I have shared a bit of wisdom with many of you when we’ve talked about setting up 802.11 wireless networks:

People who depend on wireless networks call me about connection problems.

People with wires don’t.

Wireless technology is just swell. Millions of people use it every day.

But if you’re making a decision about how to set up your home or office network, think long and hard about hiring someone to run network cables between the locations where desktop computers are located. You’ll plug in the computer and bang! everything will work without a hitch.

wirelessnotconnected You can go out and get the best $250 wireless router on the shelf at Best Buy and yet somehow the signal never quite extends to where you need it. The connection will drop when someone walks between the router and the wireless computer. At some point the computer will see the network but it won’t be able to connect to it. Or your computer will report that it’s connected but no Internet traffic will flow. You’ll find yourself balancing the wireless adapter up on the top shelf of the desk, hoping that the elevation will improve things. You’ll restart the computer over and over. At some point it will start to work again . . . until the next time.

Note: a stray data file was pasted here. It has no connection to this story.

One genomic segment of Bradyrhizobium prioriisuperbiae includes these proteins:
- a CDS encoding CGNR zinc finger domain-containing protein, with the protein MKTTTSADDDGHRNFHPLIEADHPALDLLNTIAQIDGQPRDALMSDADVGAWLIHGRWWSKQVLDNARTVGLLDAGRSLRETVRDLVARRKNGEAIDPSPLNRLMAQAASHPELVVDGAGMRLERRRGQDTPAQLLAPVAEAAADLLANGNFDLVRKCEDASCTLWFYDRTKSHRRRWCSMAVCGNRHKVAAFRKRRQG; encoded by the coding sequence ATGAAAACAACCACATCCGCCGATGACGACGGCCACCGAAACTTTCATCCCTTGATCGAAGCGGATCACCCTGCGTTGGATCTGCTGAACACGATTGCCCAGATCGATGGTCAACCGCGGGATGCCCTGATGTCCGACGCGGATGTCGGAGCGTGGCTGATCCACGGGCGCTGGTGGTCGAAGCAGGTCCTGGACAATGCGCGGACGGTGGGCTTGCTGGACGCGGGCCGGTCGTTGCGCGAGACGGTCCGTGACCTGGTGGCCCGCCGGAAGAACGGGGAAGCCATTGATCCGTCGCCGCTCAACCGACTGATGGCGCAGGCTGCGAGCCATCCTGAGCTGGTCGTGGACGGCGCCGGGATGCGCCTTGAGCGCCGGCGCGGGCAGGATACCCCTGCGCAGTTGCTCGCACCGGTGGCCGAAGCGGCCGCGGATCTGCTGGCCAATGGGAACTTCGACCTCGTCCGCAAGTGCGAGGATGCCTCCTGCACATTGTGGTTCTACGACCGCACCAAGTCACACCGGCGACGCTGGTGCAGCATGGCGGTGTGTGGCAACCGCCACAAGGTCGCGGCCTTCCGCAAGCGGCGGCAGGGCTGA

Now you’ve got to know that is absolutely an exaggeration. Many people use wireless networks without a wobble for months and years on end. There are places where it is essential technology and it performs flawlessly. If a wireless network makes sense for you, set it up with my blessings (and my help, if you like).

Just keep in mind that it’s not troublefree techology, despite what the commercials say. You may wind up logging into the router’s control panel to check the status of the connection, or to reset the SSID, or to change the security key. It’s not hard – lots of people do it all the time. But if you’re not comfortable doing it, you may wind up paying me to do it and wishing you had spent a few hundred dollars on wiring the building.

I talked to three people last week who will be crawling under their houses or paying an installer to send cables through the walls after getting fed up with wireless problems. Think ahead and pay a telephone or network installer to run cables if your computers will only be used in a few locations!

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